Simple ceiling restoration can be a decorative improvement as well

March 06, 1994|By Michael Walsh | Michael Walsh,Special to The Sun

A seriously deteriorated ceiling is a high-altitude problem, one that often seems to defy decorative solutions. Cracked plaster, sagging drywall and water stains that can't be camouflaged with a coat of paint call for radical remedies. Fortunately, there are several affordable and easy-to-execute options, including some that you may well have dismissed in the past.

Despite the fact that it is one of the most effective and affordable remedies for a defective ceiling, acoustical ceiling tile has often been regarded as the remedy of last resort. Common in classrooms and convenience stores, its use in homes has often been limited to basement rec rooms. For good reason: It has not been a particularly attractive material, often making an otherwise inconspicuous surface annoyingly conspicuous.

But that was then. Things are definitely looking up for ceiling tile and for suspended ceiling panels. Style has, finally, come to these ceiling fixes.

So, if you've dismissed these materials as too low-end, it's time to take another look. What you will find these days is color -- plum, rose, peach and tan, in addition to play-it-safe white -- and pattern. That's pattern, not just texture as in the old days. Some tiles and panels bear an uncanny resemblance to classic, turn-of-the-century plaster work. Others have finely beveled edges that produce a raised panel look or edges that are scalloped or fluted, as if framed with picture-frame molding. Armstrong, one of the major players in the ceiling tile industry, even has a 4-foot strip tile that mimics the look of a 6-inch-wide wooden plank.

There is a difference between ceiling tiles and ceiling panels, though both are made of a lightweight mineral fiber. Tiles are typically 12 inches square. They are attached with invisible clips to metal furring strips nailed or screwed to the old ceiling. Ceiling panels, on the other hand, may be 24 inches square or 24-by-48 inches. These rest on an all-but-invisible, color-matched metal grid suspended by wires from the original ceiling. Do-it-yourselfers with a modicum of talent and a few basic tools can install either ceiling in a weekend.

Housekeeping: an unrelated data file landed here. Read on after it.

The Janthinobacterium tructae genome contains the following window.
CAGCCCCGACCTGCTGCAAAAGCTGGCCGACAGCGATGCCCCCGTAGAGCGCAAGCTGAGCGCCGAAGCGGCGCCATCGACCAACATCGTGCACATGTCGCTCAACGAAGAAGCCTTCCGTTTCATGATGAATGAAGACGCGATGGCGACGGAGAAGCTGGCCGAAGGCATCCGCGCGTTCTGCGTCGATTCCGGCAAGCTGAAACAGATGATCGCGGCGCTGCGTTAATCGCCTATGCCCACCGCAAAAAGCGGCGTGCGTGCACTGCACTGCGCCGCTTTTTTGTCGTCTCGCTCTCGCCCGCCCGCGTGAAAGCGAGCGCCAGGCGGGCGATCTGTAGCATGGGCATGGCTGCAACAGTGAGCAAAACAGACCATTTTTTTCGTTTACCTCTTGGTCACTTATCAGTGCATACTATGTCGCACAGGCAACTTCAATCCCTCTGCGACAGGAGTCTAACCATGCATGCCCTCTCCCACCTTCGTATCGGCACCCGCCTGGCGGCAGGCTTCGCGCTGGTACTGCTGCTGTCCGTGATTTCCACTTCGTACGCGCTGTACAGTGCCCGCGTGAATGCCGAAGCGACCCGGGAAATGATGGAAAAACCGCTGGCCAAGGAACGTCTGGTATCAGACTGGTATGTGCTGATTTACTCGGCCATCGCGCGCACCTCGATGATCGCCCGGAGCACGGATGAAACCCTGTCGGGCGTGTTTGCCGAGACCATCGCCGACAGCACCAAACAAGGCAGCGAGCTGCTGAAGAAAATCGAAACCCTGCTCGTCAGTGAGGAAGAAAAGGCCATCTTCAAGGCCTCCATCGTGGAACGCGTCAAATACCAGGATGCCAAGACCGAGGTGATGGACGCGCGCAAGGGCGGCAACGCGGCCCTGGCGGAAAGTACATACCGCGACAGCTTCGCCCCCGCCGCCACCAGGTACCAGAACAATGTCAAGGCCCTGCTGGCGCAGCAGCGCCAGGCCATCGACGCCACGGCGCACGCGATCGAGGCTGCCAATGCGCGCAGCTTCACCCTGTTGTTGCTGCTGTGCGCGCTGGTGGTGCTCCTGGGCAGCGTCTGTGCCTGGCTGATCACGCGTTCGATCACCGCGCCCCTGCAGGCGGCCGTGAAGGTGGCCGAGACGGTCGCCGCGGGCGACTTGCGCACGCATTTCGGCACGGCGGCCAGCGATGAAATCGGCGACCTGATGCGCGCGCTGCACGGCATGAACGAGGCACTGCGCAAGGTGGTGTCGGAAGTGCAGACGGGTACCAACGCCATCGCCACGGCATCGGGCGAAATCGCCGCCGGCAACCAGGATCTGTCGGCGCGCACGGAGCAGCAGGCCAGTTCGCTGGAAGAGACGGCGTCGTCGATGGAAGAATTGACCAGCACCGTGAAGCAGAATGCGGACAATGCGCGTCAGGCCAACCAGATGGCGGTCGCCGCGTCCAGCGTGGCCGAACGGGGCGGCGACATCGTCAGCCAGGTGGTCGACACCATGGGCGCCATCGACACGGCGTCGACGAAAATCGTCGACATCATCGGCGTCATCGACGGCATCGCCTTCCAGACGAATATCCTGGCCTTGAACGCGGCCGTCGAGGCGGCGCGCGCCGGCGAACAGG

The advantage to suspended ceilings, especially for those working in older homes, is that they can hide new overhead wiring and exposed heating ducts and pipes. Usually, a minimum of three inches clearance is required. But if you have ceilings that are nine feet or higher, that won't be much of a sacrifice.

Both panels and tiles are washable and paintable (but avoid the deeply textured types). And, in addition to their acoustical properties, many are fire retardant.

Of course there are other remedies for a cracked, stained or perpetually peeling ceiling. While replastering is often prohibitively expensive, replacing plaster with gypsum wallboard is less costly and a once-in-a-lifetime job. Unless you're an experienced remodeler, though, hire a contractor to do the work. Installing 4-by-8-foot sheets of wallboard overhead is no mean feat. And taping and patching the joints and nail holes is as much art as science.

Another alternative is to cover an old ceiling with tongue-and-groove boards, usually nailed to wood furring strips nailed or screwed to the old ceiling. Six-inch-wide boards are the most popular, but 4-inch-wide bead board -- the material often found on ceilings of old porches -- produces a stunning look. In either case, the wood can be painted or stained to suit your taste.

If you live in a vintage home (or wish you did), don't overlook embossed metal ceiling panels, the kind used in turn-of-the-century general stores. Check the Yellow Pages for a local distributor.

If your ceiling is beset with spider-web cracks, wallpaper is another good option. Some wallpaper manufacturers are now offering embossed ceiling papers that mimic the look of elaborately plastered ceilings. If you only want to hide the cracks and restore a smooth surface, choose a good-quality wallpaper in neutral color. Ask your dealer to help you select one that is paintable so you can paint the ceiling in the color of your choice. Depending upon the severity of the cracks you may have to put up a liner paper first.

Remember, though, it doesn't do any good to restore an ailing ceiling if you haven't solved the underlying -- or, rather, overlying -- problem. A leak in the roof or a wobbly rafter in the attic has to be repaired first, or all of your investment in time, energy and money will have been wasted.

No matter what solution you settle on, consider adding some embellishment to exploit your ceiling's decorative potential. Think about painting it a buttery yellow, peach or sky blue; a color other than white can change the light and character of an entire room. A wallpaper border or painted border can add shape and dimension. A hefty crown molding or thin picture-frame zTC molding can add classic architectural detail. Ceiling medallions that resemble ornamental plaster but that are made of a lightweight synthetic material can help draw attention to a chandelier or a charming ceiling fan.

Though often overlooked, ceilings have enormous potential for adding color, pattern and surface variety that can elevate visual interest in any room. Just because a ceiling is out of reach doesn't mean it's out of sight.

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